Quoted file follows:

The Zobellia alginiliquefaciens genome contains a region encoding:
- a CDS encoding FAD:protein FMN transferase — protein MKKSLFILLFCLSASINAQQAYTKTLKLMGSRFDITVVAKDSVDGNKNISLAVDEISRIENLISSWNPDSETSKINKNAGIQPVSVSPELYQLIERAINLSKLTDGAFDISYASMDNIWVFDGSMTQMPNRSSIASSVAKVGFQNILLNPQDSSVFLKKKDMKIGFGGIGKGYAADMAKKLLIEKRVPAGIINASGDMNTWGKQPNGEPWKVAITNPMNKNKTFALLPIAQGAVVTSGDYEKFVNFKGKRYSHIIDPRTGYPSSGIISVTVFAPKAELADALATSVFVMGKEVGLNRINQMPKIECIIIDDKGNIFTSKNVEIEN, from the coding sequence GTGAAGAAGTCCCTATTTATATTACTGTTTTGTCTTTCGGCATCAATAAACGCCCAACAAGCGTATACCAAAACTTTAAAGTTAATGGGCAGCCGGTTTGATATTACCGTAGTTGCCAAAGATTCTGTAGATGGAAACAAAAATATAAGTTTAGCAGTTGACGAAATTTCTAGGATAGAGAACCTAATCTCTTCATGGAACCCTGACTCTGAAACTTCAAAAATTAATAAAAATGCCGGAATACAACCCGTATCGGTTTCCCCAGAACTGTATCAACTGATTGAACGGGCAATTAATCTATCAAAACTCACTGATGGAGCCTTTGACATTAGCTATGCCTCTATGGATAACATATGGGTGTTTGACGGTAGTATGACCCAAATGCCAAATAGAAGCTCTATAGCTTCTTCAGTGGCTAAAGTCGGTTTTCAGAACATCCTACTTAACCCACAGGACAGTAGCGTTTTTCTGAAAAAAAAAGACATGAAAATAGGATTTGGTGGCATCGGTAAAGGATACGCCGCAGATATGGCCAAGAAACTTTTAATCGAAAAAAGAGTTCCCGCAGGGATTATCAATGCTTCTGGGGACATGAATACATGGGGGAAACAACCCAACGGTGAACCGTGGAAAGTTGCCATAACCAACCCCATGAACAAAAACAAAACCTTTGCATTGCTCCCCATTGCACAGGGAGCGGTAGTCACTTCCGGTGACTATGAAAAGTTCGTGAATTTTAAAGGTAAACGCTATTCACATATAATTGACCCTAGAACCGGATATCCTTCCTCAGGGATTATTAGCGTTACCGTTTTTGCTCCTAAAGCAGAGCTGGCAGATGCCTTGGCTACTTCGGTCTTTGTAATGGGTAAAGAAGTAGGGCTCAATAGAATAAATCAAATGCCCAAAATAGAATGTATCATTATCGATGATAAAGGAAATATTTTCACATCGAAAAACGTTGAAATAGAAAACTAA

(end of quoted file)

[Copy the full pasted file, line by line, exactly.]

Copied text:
The Zobellia alginiliquefaciens genome contains a region encoding:
- a CDS encoding FAD:protein FMN transferase — protein MKKSLFILLFCLSASINAQQAYTKTLKLMGSRFDITVVAKDSVDGNKNISLAVDEISRIENLISSWNPDSETSKINKNAGIQPVSVSPELYQLIERAINLSKLTDGAFDISYASMDNIWVFDGSMTQMPNRSSIASSVAKVGFQNILLNPQDSSVFLKKKDMKIGFGGIGKGYAADMAKKLLIEKRVPAGIINASGDMNTWGKQPNGEPWKVAITNPMNKNKTFALLPIAQGAVVTSGDYEKFVNFKGKRYSHIIDPRTGYPSSGIISVTVFAPKAELADALATSVFVMGKEVGLNRINQMPKIECIIIDDKGNIFTSKNVEIEN, from the coding sequence GTGAAGAAGTCCCTATTTATATTACTGTTTTGTCTTTCGGCATCAATAAACGCCCAACAAGCGTATACCAAAACTTTAAAGTTAATGGGCAGCCGGTTTGATATTACCGTAGTTGCCAAAGATTCTGTAGATGGAAACAAAAATATAAGTTTAGCAGTTGACGAAATTTCTAGGATAGAGAACCTAATCTCTTCATGGAACCCTGACTCTGAAACTTCAAAAATTAATAAAAATGCCGGAATACAACCCGTATCGGTTTCCCCAGAACTGTATCAACTGATTGAACGGGCAATTAATCTATCAAAACTCACTGATGGAGCCTTTGACATTAGCTATGCCTCTATGGATAACATATGGGTGTTTGACGGTAGTATGACCCAAATGCCAAATAGAAGCTCTATAGCTTCTTCAGTGGCTAAAGTCGGTTTTCAGAACATCCTACTTAACCCACAGGACAGTAGCGTTTTTCTGAAAAAAAAAGACATGAAAATAGGATTTGGTGGCATCGGTAAAGGATACGCCGCAGATATGGCCAAGAAACTTTTAATCGAAAAAAGAGTTCCCGCAGGGATTATCAATGCTTCTGGGGACATGAATACATGGGGGAAACAACCCAACGGTGAACCGTGGAAAGTTGCCATAACCAACCCCATGAACAAAAACAAAACCTTTGCATTGCTCCCCATTGCACAGGGAGCGGTAGTCACTTCCGGTGACTATGAAAAGTTCGTGAATTTTAAAGGTAAACGCTATTCACATATAATTGACCCTAGAACCGGATATCCTTCCTCAGGGATTATTAGCGTTACCGTTTTTGCTCCTAAAGCAGAGCTGGCAGATGCCTTGGCTACTTCGGTCTTTGTAATGGGTAAAGAAGTAGGGCTCAATAGAATAAATCAAATGCCCAAAATAGAATGTATCATTATCGATGATAAAGGAAATATTTTCACATCGAAAAACGTTGAAATAGAAAACTAA